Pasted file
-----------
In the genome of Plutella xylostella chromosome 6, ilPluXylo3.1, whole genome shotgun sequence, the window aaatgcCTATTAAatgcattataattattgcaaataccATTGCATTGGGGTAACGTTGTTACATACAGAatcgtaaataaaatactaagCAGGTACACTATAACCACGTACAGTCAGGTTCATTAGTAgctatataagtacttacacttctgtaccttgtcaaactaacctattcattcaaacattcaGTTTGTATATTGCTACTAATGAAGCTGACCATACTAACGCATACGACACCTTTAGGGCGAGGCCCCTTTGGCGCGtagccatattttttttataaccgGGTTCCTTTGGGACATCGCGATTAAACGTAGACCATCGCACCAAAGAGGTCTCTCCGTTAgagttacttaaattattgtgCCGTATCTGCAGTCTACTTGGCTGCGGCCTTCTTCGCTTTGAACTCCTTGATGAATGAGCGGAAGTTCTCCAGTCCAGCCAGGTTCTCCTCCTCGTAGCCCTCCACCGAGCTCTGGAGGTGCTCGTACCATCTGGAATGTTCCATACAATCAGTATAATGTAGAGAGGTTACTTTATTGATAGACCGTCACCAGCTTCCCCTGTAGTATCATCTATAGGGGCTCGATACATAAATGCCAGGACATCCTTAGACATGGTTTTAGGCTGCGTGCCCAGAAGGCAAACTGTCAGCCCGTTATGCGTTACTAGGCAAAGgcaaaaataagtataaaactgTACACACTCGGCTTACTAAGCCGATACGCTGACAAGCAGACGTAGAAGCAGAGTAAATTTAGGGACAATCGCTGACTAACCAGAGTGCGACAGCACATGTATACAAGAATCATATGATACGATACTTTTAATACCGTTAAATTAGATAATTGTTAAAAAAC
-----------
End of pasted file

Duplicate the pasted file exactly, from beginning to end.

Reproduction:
In the genome of Plutella xylostella chromosome 6, ilPluXylo3.1, whole genome shotgun sequence, the window aaatgcCTATTAAatgcattataattattgcaaataccATTGCATTGGGGTAACGTTGTTACATACAGAatcgtaaataaaatactaagCAGGTACACTATAACCACGTACAGTCAGGTTCATTAGTAgctatataagtacttacacttctgtaccttgtcaaactaacctattcattcaaacattcaGTTTGTATATTGCTACTAATGAAGCTGACCATACTAACGCATACGACACCTTTAGGGCGAGGCCCCTTTGGCGCGtagccatattttttttataaccgGGTTCCTTTGGGACATCGCGATTAAACGTAGACCATCGCACCAAAGAGGTCTCTCCGTTAgagttacttaaattattgtgCCGTATCTGCAGTCTACTTGGCTGCGGCCTTCTTCGCTTTGAACTCCTTGATGAATGAGCGGAAGTTCTCCAGTCCAGCCAGGTTCTCCTCCTCGTAGCCCTCCACCGAGCTCTGGAGGTGCTCGTACCATCTGGAATGTTCCATACAATCAGTATAATGTAGAGAGGTTACTTTATTGATAGACCGTCACCAGCTTCCCCTGTAGTATCATCTATAGGGGCTCGATACATAAATGCCAGGACATCCTTAGACATGGTTTTAGGCTGCGTGCCCAGAAGGCAAACTGTCAGCCCGTTATGCGTTACTAGGCAAAGgcaaaaataagtataaaactgTACACACTCGGCTTACTAAGCCGATACGCTGACAAGCAGACGTAGAAGCAGAGTAAATTTAGGGACAATCGCTGACTAACCAGAGTGCGACAGCACATGTATACAAGAATCATATGATACGATACTTTTAATACCGTTAAATTAGATAATTGTTAAAAAAC